the defendant an attorney, even if he cannot afford one. The American Bar Association's Standards Relating to Providing Defense Services indicate that collateral necessary defense services should be furnished to indigent defendants. Section 1.5 of the ABA Standards Relating to Providing Defense Services provides that a "Defender Plan (whereby free counsel are provided to indigent defendants) should provide for investigatory, expert and other services necessary to an adequate defense."*fn4
The trial court, in its opinion, agreed with the validity of the foregoing. The Court, however, held that appellant was not indigent so as to qualify for a free blood test. The lower court reasoned that bail had been posted on appellant's behalf and that he had not made the "necessary effort to raise the relatively small sum needed for [the] purpose" of having a blood test, "a sum which would have posed no substantial hardship to him. It seemed to us, therefore, that there was sufficient potential to enable him to raise the necessary expenses and hence, our refusal to direct payment by the county was fully warranted."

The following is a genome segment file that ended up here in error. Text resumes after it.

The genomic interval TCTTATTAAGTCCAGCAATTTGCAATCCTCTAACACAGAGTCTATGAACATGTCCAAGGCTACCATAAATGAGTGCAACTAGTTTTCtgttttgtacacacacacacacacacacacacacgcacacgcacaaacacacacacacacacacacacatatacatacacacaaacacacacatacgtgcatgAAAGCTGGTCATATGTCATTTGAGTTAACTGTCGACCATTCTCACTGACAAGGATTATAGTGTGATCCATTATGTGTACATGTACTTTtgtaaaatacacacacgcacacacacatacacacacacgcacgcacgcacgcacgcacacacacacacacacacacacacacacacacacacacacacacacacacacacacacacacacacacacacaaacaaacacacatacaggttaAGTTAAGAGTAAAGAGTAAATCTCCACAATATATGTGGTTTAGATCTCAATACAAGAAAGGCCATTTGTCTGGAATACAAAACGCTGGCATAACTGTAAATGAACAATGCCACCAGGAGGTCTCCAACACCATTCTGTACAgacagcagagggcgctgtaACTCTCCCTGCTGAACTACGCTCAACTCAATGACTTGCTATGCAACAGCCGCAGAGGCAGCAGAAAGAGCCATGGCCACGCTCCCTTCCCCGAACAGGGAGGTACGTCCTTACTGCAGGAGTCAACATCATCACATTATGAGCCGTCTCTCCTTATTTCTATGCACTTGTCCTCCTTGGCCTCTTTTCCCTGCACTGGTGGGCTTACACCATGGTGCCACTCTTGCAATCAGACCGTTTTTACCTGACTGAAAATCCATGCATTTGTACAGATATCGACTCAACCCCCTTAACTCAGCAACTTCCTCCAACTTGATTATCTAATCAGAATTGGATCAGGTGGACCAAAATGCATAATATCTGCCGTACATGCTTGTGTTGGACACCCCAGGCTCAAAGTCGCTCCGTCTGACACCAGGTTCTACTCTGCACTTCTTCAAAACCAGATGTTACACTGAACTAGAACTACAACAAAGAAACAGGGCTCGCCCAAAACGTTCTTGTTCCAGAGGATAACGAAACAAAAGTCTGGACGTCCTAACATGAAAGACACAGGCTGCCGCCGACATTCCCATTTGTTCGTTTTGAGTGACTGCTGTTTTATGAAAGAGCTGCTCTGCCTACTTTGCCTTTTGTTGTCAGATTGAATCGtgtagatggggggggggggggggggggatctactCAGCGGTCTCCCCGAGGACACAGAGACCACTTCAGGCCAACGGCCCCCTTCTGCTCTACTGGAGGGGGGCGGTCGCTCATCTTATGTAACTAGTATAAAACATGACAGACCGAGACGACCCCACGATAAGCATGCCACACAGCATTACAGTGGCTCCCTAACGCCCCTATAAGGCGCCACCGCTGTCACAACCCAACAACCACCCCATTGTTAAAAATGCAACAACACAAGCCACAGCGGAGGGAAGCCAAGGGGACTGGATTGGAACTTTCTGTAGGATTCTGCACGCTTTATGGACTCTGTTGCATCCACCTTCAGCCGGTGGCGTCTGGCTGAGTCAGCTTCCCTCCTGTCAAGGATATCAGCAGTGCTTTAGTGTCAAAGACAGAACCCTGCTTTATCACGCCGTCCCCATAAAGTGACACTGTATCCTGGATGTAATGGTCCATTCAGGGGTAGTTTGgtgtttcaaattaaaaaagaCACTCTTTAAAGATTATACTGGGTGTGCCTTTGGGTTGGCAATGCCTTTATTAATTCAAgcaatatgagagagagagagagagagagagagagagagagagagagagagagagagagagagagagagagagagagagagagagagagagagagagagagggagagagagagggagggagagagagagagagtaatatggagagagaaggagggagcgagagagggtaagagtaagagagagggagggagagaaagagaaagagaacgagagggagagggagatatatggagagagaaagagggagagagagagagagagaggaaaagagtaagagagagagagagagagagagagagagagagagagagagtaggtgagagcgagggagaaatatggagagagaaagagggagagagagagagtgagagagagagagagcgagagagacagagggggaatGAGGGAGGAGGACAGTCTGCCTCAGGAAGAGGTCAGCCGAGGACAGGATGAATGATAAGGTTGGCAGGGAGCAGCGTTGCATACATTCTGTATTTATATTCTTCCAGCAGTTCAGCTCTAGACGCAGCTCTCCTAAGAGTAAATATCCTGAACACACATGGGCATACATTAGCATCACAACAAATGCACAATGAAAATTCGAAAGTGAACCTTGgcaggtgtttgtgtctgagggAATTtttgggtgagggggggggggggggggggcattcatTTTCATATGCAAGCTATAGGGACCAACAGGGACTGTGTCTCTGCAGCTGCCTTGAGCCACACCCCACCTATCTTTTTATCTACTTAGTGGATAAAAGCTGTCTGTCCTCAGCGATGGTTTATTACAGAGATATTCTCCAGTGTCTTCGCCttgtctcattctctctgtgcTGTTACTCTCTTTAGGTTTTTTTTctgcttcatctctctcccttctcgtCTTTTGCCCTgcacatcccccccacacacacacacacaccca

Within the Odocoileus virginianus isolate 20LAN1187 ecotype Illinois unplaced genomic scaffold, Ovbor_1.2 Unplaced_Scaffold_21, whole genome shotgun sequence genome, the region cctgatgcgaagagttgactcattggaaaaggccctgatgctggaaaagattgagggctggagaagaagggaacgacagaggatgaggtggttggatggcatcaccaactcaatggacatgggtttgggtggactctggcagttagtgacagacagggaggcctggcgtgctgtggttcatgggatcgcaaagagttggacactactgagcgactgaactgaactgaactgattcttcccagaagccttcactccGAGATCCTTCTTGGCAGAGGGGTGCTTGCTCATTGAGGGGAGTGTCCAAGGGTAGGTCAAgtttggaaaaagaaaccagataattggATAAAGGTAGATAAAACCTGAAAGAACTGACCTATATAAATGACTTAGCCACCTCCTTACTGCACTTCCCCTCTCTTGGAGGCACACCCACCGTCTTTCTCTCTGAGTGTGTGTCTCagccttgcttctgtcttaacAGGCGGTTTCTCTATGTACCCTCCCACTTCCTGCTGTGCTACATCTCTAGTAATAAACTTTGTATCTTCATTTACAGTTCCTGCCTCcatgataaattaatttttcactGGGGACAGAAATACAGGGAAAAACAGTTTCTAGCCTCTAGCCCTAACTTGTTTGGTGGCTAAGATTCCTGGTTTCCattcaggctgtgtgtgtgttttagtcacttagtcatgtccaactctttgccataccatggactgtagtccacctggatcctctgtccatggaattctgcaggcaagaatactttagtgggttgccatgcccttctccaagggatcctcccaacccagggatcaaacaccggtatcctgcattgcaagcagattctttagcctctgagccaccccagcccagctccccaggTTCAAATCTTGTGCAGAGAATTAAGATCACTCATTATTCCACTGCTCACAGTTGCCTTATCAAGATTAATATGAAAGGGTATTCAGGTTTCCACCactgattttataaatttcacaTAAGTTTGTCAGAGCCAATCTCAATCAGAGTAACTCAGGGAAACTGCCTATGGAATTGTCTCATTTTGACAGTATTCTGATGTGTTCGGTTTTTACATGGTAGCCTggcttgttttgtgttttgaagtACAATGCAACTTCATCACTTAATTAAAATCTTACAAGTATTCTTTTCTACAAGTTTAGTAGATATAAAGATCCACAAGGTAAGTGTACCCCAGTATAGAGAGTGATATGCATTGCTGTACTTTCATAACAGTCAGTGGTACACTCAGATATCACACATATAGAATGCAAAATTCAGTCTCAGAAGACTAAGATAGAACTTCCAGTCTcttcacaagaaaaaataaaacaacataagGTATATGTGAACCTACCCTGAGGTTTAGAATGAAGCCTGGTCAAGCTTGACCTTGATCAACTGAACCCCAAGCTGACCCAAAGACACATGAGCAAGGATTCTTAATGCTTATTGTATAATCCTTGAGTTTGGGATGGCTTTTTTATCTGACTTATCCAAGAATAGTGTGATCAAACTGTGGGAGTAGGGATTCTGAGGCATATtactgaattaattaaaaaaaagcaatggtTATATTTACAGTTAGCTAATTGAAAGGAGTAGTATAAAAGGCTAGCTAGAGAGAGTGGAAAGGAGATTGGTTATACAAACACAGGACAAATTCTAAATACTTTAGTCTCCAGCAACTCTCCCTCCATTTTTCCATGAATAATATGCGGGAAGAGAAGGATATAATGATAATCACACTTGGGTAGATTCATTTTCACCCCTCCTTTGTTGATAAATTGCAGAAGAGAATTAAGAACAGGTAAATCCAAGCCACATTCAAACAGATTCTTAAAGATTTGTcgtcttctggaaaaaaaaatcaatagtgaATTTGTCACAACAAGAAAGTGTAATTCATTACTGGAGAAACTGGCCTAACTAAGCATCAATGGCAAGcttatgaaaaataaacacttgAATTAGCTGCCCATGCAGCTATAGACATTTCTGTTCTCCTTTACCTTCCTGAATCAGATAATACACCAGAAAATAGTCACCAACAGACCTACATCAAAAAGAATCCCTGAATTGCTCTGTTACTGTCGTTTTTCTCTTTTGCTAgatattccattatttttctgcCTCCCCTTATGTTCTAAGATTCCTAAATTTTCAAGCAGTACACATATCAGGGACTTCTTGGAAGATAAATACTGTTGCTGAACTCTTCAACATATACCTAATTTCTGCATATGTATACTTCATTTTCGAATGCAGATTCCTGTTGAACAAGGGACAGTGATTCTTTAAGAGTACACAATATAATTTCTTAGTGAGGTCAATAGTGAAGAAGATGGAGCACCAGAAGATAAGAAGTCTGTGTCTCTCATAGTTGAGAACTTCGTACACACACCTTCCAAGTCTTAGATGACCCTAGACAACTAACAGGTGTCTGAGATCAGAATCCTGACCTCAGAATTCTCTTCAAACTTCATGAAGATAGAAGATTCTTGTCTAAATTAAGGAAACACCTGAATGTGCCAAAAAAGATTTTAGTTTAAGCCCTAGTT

The conclusion by the lower court concerning appellant's ability to raise money to pay for the blood test during the time from his arraignment to trial, however,
[ 221 Pa. Super. Page 99]
was without support in the record. Appellant testified that during such time he was out of work and supported solely by his parents. No testimony or evidence was adduced which would indicate that work was available to appellant during this time. In light of appellant's testimony that no such work was available to him, the court had no basis on the record for finding otherwise.
This is in accord with Judge Watkin's statement for our Court in Commonwealth ex rel. Brown v. Hendrick, 220 Pa. Superior Ct. 225, 283 A.2d 722 (1971), wherein it was held that the lower court acted improperly in summarily denying appellant's request for free counsel. "The record is silent as to his earnings and earning power; his skill, his work record, education and ability to work. There was no attempt to find out the reason for his failure to work, only the answer: 'I haven't been able to get a job. I've been trying, but I can't get one'. The court [in disbelieving such testimony] seemed to rely entirely on his physical appearance. This is not enough."*fn5